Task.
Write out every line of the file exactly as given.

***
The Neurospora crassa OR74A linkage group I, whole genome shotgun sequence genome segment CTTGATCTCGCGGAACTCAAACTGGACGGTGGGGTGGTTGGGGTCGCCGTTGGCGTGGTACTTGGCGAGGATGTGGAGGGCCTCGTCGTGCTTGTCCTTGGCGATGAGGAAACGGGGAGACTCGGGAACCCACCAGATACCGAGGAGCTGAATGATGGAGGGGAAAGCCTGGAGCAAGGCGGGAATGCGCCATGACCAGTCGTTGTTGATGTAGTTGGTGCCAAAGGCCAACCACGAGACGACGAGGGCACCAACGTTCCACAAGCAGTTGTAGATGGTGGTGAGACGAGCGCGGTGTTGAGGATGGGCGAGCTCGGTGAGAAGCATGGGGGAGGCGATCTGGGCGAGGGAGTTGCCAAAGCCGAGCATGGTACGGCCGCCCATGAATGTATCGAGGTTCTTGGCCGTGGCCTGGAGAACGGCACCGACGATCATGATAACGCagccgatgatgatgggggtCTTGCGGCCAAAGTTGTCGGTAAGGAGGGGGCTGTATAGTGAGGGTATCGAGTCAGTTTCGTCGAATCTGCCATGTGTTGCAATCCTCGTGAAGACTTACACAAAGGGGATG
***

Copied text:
The Neurospora crassa OR74A linkage group I, whole genome shotgun sequence genome segment CTTGATCTCGCGGAACTCAAACTGGACGGTGGGGTGGTTGGGGTCGCCGTTGGCGTGGTACTTGGCGAGGATGTGGAGGGCCTCGTCGTGCTTGTCCTTGGCGATGAGGAAACGGGGAGACTCGGGAACCCACCAGATACCGAGGAGCTGAATGATGGAGGGGAAAGCCTGGAGCAAGGCGGGAATGCGCCATGACCAGTCGTTGTTGATGTAGTTGGTGCCAAAGGCCAACCACGAGACGACGAGGGCACCAACGTTCCACAAGCAGTTGTAGATGGTGGTGAGACGAGCGCGGTGTTGAGGATGGGCGAGCTCGGTGAGAAGCATGGGGGAGGCGATCTGGGCGAGGGAGTTGCCAAAGCCGAGCATGGTACGGCCGCCCATGAATGTATCGAGGTTCTTGGCCGTGGCCTGGAGAACGGCACCGACGATCATGATAACGCagccgatgatgatgggggtCTTGCGGCCAAAGTTGTCGGTAAGGAGGGGGCTGTATAGTGAGGGTATCGAGTCAGTTTCGTCGAATCTGCCATGTGTTGCAATCCTCGTGAAGACTTACACAAAGGGGATG